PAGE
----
Simpler than the traditionally default notion of a module in (Ab,)(Ab,\otimes), as above is that of a module in Set, equipped with its cartesian monoidal structure. (These days one may want to think of this as a notion of modules over F1.)

A monoid object in (Set,×)(Set,\times) is just a monoid, for instance a discrete group GG. A GG-module in (Set,×)(Set,\times) is simpy an action, say a group action.


For SS \in Set and GG a discrete group, a GG-action of GG on SS is a function

λ:G×SS \lambda \colon G \times S \to S

such that

  1. the neutral element acts trivially

    *×S S (e,id S) λ G×S \array{ * \times S &&\stackrel{\simeq}{\to}&& S \\ & {}_{(e,id_S)}\searrow && \nearrow_{\mathrlap{\lambda}} \\ && G \times S }
  2. the action property holds: for all g 1,g 2Gg_1, g_2 \in G and sSs \in S we have λ(g 1,λ(g 2,s))=λ(g 1g 2,s)\lambda(g_1,\lambda(g_2, s)) = \lambda(g_1 \cdot g_2, s).

Abelian groups with GG-action as modules over the group ring

If a discrete group acts, as in def. 3, on the set underlying an abelian group and acts by linear maps (abelian group homomorphisms), then this action is equivalently a module over the group ring [G]\mathbb{Z}[G] as in def. 2.


For GG a discrete group, write [G]\mathbb{Z}[G] \in Ring for the ring

  1. whose underlying abelian group is the free abelian group on the set underlying GG;

  2. whose multiplication is given on basis elements by the group operation in GG.


For GG a finite group an element rrr of [G]\mathbb{Z}[G] is for the form

r= gGr gg r = \sum_{g \in G} r_g g

with r gr_g \in \mathbb{Z}. Addition is given by addition of the coefficients r gr_g and multiplication is given by the formula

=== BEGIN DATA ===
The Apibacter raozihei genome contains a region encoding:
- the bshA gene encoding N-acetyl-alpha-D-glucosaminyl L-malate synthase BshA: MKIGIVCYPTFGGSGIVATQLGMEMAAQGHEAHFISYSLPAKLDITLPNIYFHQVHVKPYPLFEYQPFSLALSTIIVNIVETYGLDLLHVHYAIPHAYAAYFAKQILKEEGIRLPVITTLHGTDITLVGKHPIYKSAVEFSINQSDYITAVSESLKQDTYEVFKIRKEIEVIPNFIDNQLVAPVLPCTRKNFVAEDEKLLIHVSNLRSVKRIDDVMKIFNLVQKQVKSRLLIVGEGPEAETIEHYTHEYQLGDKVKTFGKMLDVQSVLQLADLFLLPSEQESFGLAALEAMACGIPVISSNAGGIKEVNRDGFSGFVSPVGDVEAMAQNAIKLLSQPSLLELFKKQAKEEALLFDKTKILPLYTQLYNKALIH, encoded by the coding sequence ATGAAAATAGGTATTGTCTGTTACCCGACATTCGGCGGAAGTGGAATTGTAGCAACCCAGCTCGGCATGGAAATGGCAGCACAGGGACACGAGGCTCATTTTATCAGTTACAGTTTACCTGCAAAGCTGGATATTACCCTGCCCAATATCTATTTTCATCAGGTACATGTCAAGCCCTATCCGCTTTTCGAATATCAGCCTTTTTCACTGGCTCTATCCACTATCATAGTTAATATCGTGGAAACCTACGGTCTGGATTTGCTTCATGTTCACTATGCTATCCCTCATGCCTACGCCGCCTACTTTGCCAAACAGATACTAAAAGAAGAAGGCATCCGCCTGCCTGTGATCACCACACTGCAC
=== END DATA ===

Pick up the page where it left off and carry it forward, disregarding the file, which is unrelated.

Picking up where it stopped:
rr˜ = gG g˜G(r gr˜ g˜)gg˜ = qG( gg˜=qr gr˜ g˜)q. \begin{aligned} r \cdot \tilde r & = \sum_{g \in G} \sum_{\tilde g \in G} (r_g \tilde r_{\tilde g}) g \cdot \tilde g \\ & = \sum_{q \in G} \left( \sum_{g \tilde g = q} r_g \tilde r_{\tilde g} \right) q \end{aligned} \,.

For AA \in Ab an abelian group with underlying set U(A)U(A), GG-actions λ:G×U(A)U(A)\lambda \colon G \times U(A) \to U(A) such that for each element gGg \in G the function λ(g,):U(A)U(A)\lambda(g,-) \colon U(A) \to U(A) is an abelian group homomorphism are equivalently [G]\mathbb{Z}[G]-module structures on AA.


Since the underlying abelian group of [G]\mathbb{Z}[G] is a free by definition, a bilinear map [G]×AA\mathbb{Z}[G] \times A \to A is equivalently for each basis element gGg \in G a linear map AAA \to A. Similarly the module property is determined on basis elements, where it reduces manifestly to the action property of GG on U(A)U(A).


This reformulation of linear GG-actions in terms of modules allows to treat GG-actions in terms of homological algebra. See at Ext – Relation to group cohomology.

more examples


The basic properties of categories of modules over monoid objects in symmetric monoidal categories are spelled out in sections 1.2 and 1.3 of

  • Florian Marty, Des Ouverts Zariski et des Morphismes Lisses en Géométrie Relative, Ph.D. Thesis, 2009, web

A summary is in section 4.1 of

See also MO/180673, and the references at modules over a monad.

For the classical case of the symmetric monoidal category Ab, a standard textbook is

  • F.W. Anderson, K.R. Fuller, Rings and Categories of Modules, Graduate Texts in Mathematics, Vol. 13, Springer-Verlag, New York, (1992).

Revised on August 27, 2017 16:27:49 by Bartosz Milewski? (